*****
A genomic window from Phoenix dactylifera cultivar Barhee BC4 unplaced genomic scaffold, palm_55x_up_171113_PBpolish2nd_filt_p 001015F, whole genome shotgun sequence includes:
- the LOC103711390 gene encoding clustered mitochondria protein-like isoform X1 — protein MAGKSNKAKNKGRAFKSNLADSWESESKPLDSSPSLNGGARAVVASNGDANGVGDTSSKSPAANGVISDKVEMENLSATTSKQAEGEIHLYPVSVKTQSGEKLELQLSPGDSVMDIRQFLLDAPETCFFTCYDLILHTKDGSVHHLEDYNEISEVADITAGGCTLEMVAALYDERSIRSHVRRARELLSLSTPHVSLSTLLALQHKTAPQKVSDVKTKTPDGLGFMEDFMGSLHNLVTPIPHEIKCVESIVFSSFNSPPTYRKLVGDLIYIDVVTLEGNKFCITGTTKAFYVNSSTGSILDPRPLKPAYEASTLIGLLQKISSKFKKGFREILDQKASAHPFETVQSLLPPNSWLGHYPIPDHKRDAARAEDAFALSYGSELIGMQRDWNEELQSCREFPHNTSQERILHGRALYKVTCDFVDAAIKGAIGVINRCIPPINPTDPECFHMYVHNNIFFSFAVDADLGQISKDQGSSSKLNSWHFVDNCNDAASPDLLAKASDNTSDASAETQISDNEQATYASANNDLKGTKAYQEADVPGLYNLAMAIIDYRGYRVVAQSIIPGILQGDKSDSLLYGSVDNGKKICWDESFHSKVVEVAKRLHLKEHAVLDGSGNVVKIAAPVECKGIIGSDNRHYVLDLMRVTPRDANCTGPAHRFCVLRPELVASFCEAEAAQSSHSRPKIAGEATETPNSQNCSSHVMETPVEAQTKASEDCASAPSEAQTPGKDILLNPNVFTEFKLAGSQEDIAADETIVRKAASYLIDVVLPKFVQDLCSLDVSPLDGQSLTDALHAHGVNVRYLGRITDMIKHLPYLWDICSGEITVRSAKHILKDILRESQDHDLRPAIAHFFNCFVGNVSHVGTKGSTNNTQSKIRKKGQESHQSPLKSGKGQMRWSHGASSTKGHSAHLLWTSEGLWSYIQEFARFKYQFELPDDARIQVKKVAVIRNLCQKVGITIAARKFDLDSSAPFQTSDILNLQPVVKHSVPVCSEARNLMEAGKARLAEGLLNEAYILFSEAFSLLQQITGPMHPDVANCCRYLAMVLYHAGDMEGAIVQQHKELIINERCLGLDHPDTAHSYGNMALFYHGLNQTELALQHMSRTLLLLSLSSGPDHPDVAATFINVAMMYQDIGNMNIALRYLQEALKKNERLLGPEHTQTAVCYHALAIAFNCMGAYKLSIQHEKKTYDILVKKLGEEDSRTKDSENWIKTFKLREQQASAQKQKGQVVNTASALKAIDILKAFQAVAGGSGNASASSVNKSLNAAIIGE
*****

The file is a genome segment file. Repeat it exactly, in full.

A genomic window from Phoenix dactylifera cultivar Barhee BC4 unplaced genomic scaffold, palm_55x_up_171113_PBpolish2nd_filt_p 001015F, whole genome shotgun sequence includes:
- the LOC103711390 gene encoding clustered mitochondria protein-like isoform X1 — protein MAGKSNKAKNKGRAFKSNLADSWESESKPLDSSPSLNGGARAVVASNGDANGVGDTSSKSPAANGVISDKVEMENLSATTSKQAEGEIHLYPVSVKTQSGEKLELQLSPGDSVMDIRQFLLDAPETCFFTCYDLILHTKDGSVHHLEDYNEISEVADITAGGCTLEMVAALYDERSIRSHVRRARELLSLSTPHVSLSTLLALQHKTAPQKVSDVKTKTPDGLGFMEDFMGSLHNLVTPIPHEIKCVESIVFSSFNSPPTYRKLVGDLIYIDVVTLEGNKFCITGTTKAFYVNSSTGSILDPRPLKPAYEASTLIGLLQKISSKFKKGFREILDQKASAHPFETVQSLLPPNSWLGHYPIPDHKRDAARAEDAFALSYGSELIGMQRDWNEELQSCREFPHNTSQERILHGRALYKVTCDFVDAAIKGAIGVINRCIPPINPTDPECFHMYVHNNIFFSFAVDADLGQISKDQGSSSKLNSWHFVDNCNDAASPDLLAKASDNTSDASAETQISDNEQATYASANNDLKGTKAYQEADVPGLYNLAMAIIDYRGYRVVAQSIIPGILQGDKSDSLLYGSVDNGKKICWDESFHSKVVEVAKRLHLKEHAVLDGSGNVVKIAAPVECKGIIGSDNRHYVLDLMRVTPRDANCTGPAHRFCVLRPELVASFCEAEAAQSSHSRPKIAGEATETPNSQNCSSHVMETPVEAQTKASEDCASAPSEAQTPGKDILLNPNVFTEFKLAGSQEDIAADETIVRKAASYLIDVVLPKFVQDLCSLDVSPLDGQSLTDALHAHGVNVRYLGRITDMIKHLPYLWDICSGEITVRSAKHILKDILRESQDHDLRPAIAHFFNCFVGNVSHVGTKGSTNNTQSKIRKKGQESHQSPLKSGKGQMRWSHGASSTKGHSAHLLWTSEGLWSYIQEFARFKYQFELPDDARIQVKKVAVIRNLCQKVGITIAARKFDLDSSAPFQTSDILNLQPVVKHSVPVCSEARNLMEAGKARLAEGLLNEAYILFSEAFSLLQQITGPMHPDVANCCRYLAMVLYHAGDMEGAIVQQHKELIINERCLGLDHPDTAHSYGNMALFYHGLNQTELALQHMSRTLLLLSLSSGPDHPDVAATFINVAMMYQDIGNMNIALRYLQEALKKNERLLGPEHTQTAVCYHALAIAFNCMGAYKLSIQHEKKTYDILVKKLGEEDSRTKDSENWIKTFKLREQQASAQKQKGQVVNTASALKAIDILKAFQAVAGGSGNASASSVNKSLNAAIIGE